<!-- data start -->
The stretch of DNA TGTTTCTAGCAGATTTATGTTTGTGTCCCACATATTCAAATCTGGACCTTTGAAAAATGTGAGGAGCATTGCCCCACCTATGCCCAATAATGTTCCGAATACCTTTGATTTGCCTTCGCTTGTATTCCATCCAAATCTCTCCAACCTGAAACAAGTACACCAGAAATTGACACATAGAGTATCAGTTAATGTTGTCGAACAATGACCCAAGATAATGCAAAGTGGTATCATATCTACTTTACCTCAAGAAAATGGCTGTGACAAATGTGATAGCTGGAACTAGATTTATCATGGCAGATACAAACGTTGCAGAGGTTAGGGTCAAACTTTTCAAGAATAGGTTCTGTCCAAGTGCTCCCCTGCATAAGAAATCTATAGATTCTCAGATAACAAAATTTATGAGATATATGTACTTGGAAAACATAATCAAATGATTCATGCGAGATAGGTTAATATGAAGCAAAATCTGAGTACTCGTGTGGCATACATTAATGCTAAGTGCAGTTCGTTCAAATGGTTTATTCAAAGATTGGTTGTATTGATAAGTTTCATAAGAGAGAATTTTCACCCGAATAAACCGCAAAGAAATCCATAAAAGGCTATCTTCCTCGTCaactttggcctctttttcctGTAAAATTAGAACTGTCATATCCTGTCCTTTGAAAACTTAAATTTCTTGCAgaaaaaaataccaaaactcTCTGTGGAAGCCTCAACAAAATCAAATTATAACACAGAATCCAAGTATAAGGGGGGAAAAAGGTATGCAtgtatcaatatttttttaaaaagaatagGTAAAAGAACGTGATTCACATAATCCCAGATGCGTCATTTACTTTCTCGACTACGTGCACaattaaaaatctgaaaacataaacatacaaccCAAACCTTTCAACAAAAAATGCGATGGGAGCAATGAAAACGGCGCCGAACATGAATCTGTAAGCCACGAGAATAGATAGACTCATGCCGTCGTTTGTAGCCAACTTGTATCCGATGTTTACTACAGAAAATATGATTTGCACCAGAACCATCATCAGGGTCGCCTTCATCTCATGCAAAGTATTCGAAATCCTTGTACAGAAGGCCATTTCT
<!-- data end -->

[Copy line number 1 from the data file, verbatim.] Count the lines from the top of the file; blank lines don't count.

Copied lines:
The stretch of DNA TGTTTCTAGCAGATTTATGTTTGTGTCCCACATATTCAAATCTGGACCTTTGAAAAATGTGAGGAGCATTGCCCCACCTATGCCCAATAATGTTCCGAATACCTTTGATTTGCCTTCGCTTGTATTCCATCCAAATCTCTCCAACCTGAAACAAGTACACCAGAAATTGACACATAGAGTATCAGTTAATGTTGTCGAACAATGACCCAAGATAATGCAAAGTGGTATCATATCTACTTTACCTCAAGAAAATGGCTGTGACAAATGTGATAGCTGGAACTAGATTTATCATGGCAGATACAAACGTTGCAGAGGTTAGGGTCAAACTTTTCAAGAATAGGTTCTGTCCAAGTGCTCCCCTGCATAAGAAATCTATAGATTCTCAGATAACAAAATTTATGAGATATATGTACTTGGAAAACATAATCAAATGATTCATGCGAGATAGGTTAATATGAAGCAAAATCTGAGTACTCGTGTGGCATACATTAATGCTAAGTGCAGTTCGTTCAAATGGTTTATTCAAAGATTGGTTGTATTGATAAGTTTCATAAGAGAGAATTTTCACCCGAATAAACCGCAAAGAAATCCATAAAAGGCTATCTTCCTCGTCaactttggcctctttttcctGTAAAATTAGAACTGTCATATCCTGTCCTTTGAAAACTTAAATTTCTTGCAgaaaaaaataccaaaactcTCTGTGGAAGCCTCAACAAAATCAAATTATAACACAGAATCCAAGTATAAGGGGGGAAAAAGGTATGCAtgtatcaatatttttttaaaaagaatagGTAAAAGAACGTGATTCACATAATCCCAGATGCGTCATTTACTTTCTCGACTACGTGCACaattaaaaatctgaaaacataaacatacaaccCAAACCTTTCAACAAAAAATGCGATGGGAGCAATGAAAACGGCGCCGAACATGAATCTGTAAGCCACGAGAATAGATAGACTCATGCCGTCGTTTGTAGCCAACTTGTATCCGATGTTTACTACAGAAAATATGATTTGCACCAGAACCATCATCAGGGTCGCCTTCATCTCATGCAAAGTATTCGAAATCCTTGTACAGAAGGCCATTTCT